Polina Pluchek in Volchok aka Wolfy (2009, Russia)One of their frequent painful-to-watch parleys takes an evil turn when the mother tells the child that she didn’t give birth to her, instead, she was picked up as a wolf cub, wrapped inside a bag that was left abandoned in woods near the cemetery (and apparently she plucked out the fur to make her look more human). From then on, the girl starts frequenting the cemetery, believing that is where she belonged, and starts having conversations with surrounding graves. She even develops puppy love for a boy buried there, for whom she will sing, dance, and decorate his grave with candy bars, leaves, and flowers.

Yana Troyanova and Polina Pluchek in Volchok aka Wolfy (2009)When the grandmother dies, what little semblance of family there was, disappears. The mother runs away after abandoning the child at a railway station, and even the police would be unable to track her down. They give the girl to her disabled aunt, where she’ll grow to become a shy and withdrawn teenager, but at least attending school which she didn’t manage earlier. One day, a bedraggled and wasted mother walks back into their lives…

Yana Troyanova and Polina Pluchek in Volchok aka Wolfy (2009)Beautifully filmed, it is visually as sumptuous as watching a Tarkovsky – of course, without nearly trying to be as poetic. The production design and formal compositions focus on visual details that may or may not have been necessary to propel the film, but it is very pretty to look at. They stand in stark contrast to the bleak coldness of proceedings – emotionless rather than heartless, of a selfish mother who finds her daughter a bore, whose presence a burden, and whose hugs a nuisance. We however see an attempt at presenting the mother-daughter relationship – impressively performed by Yana Troyanova and Polina Pluchek – as an allegory for an ‘uncaring’ present day Russia, just as the surreal ‘relationship’ that the girl has with a dead boy can be seen as a critique of some modern day relationships. Thoroughly depressing stuff, and I wouldn’t seriously recommend this film to everyone – it’s perhaps only for those who have a bit of a masochistic streak in them (like me).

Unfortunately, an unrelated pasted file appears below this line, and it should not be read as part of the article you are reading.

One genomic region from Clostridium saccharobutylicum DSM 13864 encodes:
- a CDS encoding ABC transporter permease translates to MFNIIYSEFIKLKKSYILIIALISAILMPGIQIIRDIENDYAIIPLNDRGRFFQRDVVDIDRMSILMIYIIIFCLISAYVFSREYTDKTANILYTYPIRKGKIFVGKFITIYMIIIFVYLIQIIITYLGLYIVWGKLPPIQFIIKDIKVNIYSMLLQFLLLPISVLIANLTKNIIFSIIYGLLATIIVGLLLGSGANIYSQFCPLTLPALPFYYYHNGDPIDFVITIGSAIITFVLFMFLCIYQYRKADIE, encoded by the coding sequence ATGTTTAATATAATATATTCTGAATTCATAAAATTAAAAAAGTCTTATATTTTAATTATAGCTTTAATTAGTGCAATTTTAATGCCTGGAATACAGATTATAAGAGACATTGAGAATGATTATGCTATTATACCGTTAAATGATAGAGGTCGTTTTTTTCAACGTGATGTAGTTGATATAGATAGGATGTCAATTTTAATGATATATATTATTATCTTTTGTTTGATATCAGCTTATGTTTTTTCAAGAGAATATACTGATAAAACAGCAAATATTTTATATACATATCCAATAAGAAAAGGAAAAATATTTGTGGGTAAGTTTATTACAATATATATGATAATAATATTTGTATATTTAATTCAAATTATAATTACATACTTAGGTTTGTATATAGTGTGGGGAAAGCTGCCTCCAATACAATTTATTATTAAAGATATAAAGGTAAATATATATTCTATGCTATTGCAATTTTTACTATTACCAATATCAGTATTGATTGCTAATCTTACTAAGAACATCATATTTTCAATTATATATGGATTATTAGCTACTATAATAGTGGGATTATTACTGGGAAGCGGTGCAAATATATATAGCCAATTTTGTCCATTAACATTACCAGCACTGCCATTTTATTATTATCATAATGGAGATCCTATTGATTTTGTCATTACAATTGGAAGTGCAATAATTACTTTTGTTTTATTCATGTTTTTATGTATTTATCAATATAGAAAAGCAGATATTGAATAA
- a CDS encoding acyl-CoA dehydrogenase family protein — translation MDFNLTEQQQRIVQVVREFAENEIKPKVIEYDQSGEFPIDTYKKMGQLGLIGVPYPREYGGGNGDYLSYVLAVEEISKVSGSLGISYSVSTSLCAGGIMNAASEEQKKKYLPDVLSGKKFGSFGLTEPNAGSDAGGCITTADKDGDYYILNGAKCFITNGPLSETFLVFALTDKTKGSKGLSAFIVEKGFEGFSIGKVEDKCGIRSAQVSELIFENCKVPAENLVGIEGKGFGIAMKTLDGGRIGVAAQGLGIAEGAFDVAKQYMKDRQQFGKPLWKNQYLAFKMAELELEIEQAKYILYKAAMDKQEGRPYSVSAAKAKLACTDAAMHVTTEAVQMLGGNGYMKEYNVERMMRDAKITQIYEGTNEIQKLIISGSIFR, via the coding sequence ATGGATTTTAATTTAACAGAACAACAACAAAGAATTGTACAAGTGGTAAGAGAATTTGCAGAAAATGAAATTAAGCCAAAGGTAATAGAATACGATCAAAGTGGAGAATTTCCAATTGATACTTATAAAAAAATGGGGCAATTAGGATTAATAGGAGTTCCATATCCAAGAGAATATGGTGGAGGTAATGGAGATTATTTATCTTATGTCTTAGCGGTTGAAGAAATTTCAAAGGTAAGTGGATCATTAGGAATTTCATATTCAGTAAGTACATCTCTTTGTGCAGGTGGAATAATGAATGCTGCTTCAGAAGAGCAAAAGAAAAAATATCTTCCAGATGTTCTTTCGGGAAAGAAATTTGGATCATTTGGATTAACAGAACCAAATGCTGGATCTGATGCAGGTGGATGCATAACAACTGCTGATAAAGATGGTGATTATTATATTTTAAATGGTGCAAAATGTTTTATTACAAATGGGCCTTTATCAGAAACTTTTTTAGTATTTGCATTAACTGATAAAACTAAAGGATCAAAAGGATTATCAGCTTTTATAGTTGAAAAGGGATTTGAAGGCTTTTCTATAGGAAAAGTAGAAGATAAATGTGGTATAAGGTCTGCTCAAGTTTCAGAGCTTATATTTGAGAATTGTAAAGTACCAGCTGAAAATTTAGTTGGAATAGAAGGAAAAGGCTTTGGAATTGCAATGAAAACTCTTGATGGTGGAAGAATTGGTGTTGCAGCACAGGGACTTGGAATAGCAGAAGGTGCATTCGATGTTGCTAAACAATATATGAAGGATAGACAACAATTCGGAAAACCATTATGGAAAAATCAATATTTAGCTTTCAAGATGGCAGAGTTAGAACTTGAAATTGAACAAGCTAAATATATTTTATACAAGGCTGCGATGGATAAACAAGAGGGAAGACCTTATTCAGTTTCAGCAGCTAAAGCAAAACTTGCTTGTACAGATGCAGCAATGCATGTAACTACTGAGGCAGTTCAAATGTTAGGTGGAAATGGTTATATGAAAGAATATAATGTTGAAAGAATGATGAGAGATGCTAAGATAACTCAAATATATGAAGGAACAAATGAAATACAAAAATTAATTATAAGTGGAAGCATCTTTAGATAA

Netflix DVD Link

 

The Nudity: Yana Troyanova
There’s a lengthy scene when Yana Troyanova’s character, lying naked in bed after she’d been sleeping with a woman she’d newly brought home, is decidedly being mean towards the little girl – telling her daughter that she was born a wolf. In a later scene, she pushes the child away for unbuttoning her shirt and begging for a hug.

Yana Troyanova in Volchok aka Wolfy (2009 Russia)

Some scenes of Yana Troyanova from the Russian film “Volchok” aka “Wolfy” [2009].

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Alberto Lattuada’s “Oh, Serafina!” [1976 Italy]

If it’s time to indulge in some guilty-pleasure, what better way than revisiting the seventies. The decade – in Europe, America, and almost certainly worldwide, had a pop-culture that is now officially described as ‘classy’, where artists began to express themselves freely without worrying too much about consequences, and when women demanded their rights returned after millennia of misogyny. These new found freedoms, perhaps, may have also allowed people to momentarily escape from and forget their daily grind, alongside the various atrocities committed around the world at the time by despots and democrats alike. But that’s a different topic altogether and let’s not go there.